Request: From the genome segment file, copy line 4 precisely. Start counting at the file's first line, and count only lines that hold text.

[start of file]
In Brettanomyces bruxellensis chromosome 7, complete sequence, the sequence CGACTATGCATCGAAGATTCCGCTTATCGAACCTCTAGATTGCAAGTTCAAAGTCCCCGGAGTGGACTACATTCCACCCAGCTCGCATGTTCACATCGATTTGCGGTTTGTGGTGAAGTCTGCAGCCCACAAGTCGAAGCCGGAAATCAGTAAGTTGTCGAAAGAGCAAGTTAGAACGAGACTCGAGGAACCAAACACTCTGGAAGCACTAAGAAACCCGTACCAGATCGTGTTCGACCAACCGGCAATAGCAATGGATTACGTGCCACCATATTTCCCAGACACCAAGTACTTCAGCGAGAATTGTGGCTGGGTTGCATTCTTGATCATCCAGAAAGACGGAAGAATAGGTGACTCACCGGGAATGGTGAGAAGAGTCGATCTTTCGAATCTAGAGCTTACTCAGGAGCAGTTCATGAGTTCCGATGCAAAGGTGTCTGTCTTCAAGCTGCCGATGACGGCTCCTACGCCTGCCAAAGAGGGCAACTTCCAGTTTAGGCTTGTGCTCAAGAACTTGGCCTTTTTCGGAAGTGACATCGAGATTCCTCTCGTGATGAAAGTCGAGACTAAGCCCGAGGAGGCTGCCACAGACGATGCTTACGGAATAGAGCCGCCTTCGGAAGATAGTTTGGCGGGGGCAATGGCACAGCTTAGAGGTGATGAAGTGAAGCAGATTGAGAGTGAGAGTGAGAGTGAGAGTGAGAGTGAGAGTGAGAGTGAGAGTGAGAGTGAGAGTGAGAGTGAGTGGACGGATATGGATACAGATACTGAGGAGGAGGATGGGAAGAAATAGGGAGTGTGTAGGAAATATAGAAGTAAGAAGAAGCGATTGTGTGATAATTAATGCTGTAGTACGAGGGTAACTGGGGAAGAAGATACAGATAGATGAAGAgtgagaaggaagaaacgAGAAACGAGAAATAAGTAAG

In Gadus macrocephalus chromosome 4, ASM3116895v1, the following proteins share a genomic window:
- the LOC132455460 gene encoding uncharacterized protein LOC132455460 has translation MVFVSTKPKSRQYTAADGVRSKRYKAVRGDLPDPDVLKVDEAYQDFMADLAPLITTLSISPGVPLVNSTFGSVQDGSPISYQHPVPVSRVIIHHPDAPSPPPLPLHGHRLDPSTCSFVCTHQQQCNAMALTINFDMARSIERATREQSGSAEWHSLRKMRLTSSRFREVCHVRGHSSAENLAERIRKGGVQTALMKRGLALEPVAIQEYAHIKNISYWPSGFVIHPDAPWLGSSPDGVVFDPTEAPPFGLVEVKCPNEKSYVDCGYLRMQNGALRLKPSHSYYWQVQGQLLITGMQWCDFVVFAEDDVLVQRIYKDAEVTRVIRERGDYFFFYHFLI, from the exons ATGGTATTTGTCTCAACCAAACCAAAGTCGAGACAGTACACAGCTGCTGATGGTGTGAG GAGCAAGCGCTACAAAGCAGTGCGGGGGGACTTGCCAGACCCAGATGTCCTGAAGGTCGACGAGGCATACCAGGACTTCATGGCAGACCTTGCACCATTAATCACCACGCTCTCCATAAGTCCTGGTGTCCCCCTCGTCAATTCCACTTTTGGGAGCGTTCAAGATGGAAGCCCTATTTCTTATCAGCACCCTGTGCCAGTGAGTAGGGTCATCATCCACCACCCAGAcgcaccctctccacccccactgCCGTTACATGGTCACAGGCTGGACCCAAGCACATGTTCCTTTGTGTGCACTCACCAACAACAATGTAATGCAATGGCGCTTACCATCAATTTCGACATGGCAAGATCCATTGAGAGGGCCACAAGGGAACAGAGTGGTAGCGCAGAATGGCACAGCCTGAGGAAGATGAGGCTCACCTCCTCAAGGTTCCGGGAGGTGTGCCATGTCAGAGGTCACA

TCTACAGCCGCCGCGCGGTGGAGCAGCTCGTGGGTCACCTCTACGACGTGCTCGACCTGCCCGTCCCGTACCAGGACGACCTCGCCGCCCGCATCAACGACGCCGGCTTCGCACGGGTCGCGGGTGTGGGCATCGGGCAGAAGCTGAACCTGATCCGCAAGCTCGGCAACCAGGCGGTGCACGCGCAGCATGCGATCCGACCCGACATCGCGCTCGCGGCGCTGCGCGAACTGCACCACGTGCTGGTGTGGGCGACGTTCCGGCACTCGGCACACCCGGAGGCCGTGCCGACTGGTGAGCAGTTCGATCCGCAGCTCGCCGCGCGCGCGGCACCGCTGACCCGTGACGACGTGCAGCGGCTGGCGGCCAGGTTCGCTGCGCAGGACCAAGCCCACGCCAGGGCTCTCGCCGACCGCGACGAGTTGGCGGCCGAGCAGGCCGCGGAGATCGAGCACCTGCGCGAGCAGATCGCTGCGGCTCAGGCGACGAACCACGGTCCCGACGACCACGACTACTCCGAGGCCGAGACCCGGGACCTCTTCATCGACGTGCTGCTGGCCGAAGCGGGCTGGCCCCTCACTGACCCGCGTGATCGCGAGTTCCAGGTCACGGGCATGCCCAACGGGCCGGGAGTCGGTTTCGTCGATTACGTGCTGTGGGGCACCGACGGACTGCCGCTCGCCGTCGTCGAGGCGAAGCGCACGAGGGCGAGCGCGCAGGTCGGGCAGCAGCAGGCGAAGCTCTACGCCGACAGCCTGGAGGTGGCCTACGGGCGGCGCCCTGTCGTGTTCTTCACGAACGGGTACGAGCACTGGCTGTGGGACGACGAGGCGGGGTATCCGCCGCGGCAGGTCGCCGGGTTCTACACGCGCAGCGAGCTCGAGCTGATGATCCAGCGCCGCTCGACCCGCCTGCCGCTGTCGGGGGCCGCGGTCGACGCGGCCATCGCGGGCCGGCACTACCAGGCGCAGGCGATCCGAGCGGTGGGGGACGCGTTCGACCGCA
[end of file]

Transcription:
TCTACAGCCGCCGCGCGGTGGAGCAGCTCGTGGGTCACCTCTACGACGTGCTCGACCTGCCCGTCCCGTACCAGGACGACCTCGCCGCCCGCATCAACGACGCCGGCTTCGCACGGGTCGCGGGTGTGGGCATCGGGCAGAAGCTGAACCTGATCCGCAAGCTCGGCAACCAGGCGGTGCACGCGCAGCATGCGATCCGACCCGACATCGCGCTCGCGGCGCTGCGCGAACTGCACCACGTGCTGGTGTGGGCGACGTTCCGGCACTCGGCACACCCGGAGGCCGTGCCGACTGGTGAGCAGTTCGATCCGCAGCTCGCCGCGCGCGCGGCACCGCTGACCCGTGACGACGTGCAGCGGCTGGCGGCCAGGTTCGCTGCGCAGGACCAAGCCCACGCCAGGGCTCTCGCCGACCGCGACGAGTTGGCGGCCGAGCAGGCCGCGGAGATCGAGCACCTGCGCGAGCAGATCGCTGCGGCTCAGGCGACGAACCACGGTCCCGACGACCACGACTACTCCGAGGCCGAGACCCGGGACCTCTTCATCGACGTGCTGCTGGCCGAAGCGGGCTGGCCCCTCACTGACCCGCGTGATCGCGAGTTCCAGGTCACGGGCATGCCCAACGGGCCGGGAGTCGGTTTCGTCGATTACGTGCTGTGGGGCACCGACGGACTGCCGCTCGCCGTCGTCGAGGCGAAGCGCACGAGGGCGAGCGCGCAGGTCGGGCAGCAGCAGGCGAAGCTCTACGCCGACAGCCTGGAGGTGGCCTACGGGCGGCGCCCTGTCGTGTTCTTCACGAACGGGTACGAGCACTGGCTGTGGGACGACGAGGCGGGGTATCCGCCGCGGCAGGTCGCCGGGTTCTACACGCGCAGCGAGCTCGAGCTGATGATCCAGCGCCGCTCGACCCGCCTGCCGCTGTCGGGGGCCGCGGTCGACGCGGCCATCGCGGGCCGGCACTACCAGGCGCAGGCGATCCGAGCGGTGGGGGACGCGTTCGACCGCA